Per Curiam. Barbara Bushway Desouza pled guilty in 1992 to drug charges and was sentenced. She did not appeal her sentence directly. However, Desouza brought a motion under 28 U.S.C. § 2255, alleging that a Sentencing Guideline amendment permitting an additional one-level reduction in base offense level for acceptance of responsibility should be applied to reduce her sentence. The district court denied her motion because the amendment became effective after she was sentenced and could not be applied retroactively. We affirmed in United States v. Desouza, F.2d (1st Cir. 1993). Before our decision was rendered, Desouza petitioned the district court to have certain transcripts prepared at government expense, averring that she needed the transcripts to "prepare [a] motion in order to secure my rights under the law." The district court denied her request because she had not given any reason why the transcripts should be prepared at government expense. Desouza has appealed. We now affirm.
The district court's denial of Desouza's motion was proper under our case law. In Ellis v. State of Maine, 448 F.2d 1325, 1327 (1st Cir. 1971), we held that a habeas petitioner alleging simply that his rights had been infringed had no right to a free transcript without showing more specifically that his claim had some merit. We stated:
As to the request for a transcript, it is important to note that we are not here concerned with a direct appeal from a conviction, or a state habeas which takes the place of such an appeal, where a transcript may be a matter of right without showing merit in the appeal. [Citation omitted.] Appellant's petition is wholly for collateral relief. For this unusual and exceptional relief there should be a burden upon the petitioner to come into court with his case, not simply to try to make one out. This does not mean, of course, with his full case, but he must show merit, not just personal opinion.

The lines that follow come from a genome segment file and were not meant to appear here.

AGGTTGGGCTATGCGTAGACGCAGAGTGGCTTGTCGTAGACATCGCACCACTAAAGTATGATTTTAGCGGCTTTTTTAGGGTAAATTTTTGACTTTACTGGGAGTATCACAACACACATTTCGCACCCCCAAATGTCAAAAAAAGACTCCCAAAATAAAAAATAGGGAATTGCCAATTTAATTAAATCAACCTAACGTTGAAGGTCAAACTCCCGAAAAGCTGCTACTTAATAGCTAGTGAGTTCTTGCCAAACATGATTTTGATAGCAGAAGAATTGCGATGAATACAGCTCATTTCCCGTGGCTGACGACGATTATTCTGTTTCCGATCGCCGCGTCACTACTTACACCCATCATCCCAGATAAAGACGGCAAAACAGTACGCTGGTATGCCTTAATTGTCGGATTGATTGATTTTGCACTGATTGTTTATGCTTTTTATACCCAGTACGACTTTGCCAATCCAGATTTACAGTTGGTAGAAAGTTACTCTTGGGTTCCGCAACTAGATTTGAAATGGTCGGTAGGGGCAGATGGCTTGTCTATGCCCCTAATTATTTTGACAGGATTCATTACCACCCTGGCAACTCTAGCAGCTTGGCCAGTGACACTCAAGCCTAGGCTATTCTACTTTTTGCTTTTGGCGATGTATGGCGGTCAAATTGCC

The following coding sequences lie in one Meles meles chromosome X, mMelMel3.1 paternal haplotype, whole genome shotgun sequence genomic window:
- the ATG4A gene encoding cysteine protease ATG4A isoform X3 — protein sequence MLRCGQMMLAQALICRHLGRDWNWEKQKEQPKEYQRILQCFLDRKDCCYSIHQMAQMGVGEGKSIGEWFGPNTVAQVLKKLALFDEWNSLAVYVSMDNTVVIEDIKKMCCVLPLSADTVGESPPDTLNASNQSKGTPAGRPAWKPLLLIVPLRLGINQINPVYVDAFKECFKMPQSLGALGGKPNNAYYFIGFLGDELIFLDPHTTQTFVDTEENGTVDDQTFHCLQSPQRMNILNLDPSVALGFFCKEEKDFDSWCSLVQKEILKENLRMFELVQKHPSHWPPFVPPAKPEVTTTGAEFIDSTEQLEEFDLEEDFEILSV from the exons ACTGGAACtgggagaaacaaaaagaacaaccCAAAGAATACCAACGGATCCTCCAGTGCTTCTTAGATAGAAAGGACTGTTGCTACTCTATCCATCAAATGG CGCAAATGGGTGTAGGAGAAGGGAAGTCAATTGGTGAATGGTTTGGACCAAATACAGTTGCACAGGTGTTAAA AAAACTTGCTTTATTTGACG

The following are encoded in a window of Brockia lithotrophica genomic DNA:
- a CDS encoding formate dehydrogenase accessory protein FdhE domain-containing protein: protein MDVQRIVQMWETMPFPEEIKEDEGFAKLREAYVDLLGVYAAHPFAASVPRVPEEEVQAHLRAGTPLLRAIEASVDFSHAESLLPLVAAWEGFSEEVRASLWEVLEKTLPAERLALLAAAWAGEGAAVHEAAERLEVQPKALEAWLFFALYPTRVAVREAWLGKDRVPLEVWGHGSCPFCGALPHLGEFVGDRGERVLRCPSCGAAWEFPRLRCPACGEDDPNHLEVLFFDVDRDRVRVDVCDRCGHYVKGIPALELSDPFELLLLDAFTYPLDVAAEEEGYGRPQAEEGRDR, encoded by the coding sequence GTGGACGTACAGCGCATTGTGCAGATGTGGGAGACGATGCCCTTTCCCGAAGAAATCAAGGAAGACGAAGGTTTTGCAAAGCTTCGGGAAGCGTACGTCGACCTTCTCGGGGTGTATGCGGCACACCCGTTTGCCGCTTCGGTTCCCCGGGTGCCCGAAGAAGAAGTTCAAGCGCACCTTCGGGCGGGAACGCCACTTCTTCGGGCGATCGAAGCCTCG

Id. In her motion to the district court, Desouza stated only that she needed the transcripts to prepare a motion to "secure [her] rights." Thus, she has not even alleged that her rights have been violated, as the unsuccessful petitioner in Ellis did, nor, obviously, has she given any details suggesting that she could make out a case that her rights had been infringed. Her brief to this court is no more specific. It states only that she is preparing a section 2255 motion and that "in order to be able to address the right issues and effectively and accurately present [my] case . . . , [I] need to refer to [the] transcripts . . . ." Because Desouza, who is seeking collateral relief, has not even described in general terms what the nature of her claim is, let alone given any specific facts to show that she has some meritorious claim, it is clear that the district court acted properly in denying her request for a free transcript.
We note further that Desouza's motion for free transcripts would also have been properly denied under 28 U.S.C. § 753 (f). That statute permits the provision of free transcripts to indigents pursuing their section 2255 rights under certain circumstances.1 It states:
Fees for transcripts furnished in proceedings brought under section 2255 of this title to persons permitted to sue or appeal in forma pauperis shall be paid by the United States out of money appropriated for that purpose if the trial Judge or a circuit Judge certifies that the suit or appeal is not frivolous and that the transcript is needed to decide the issue presented by the suit or appeal.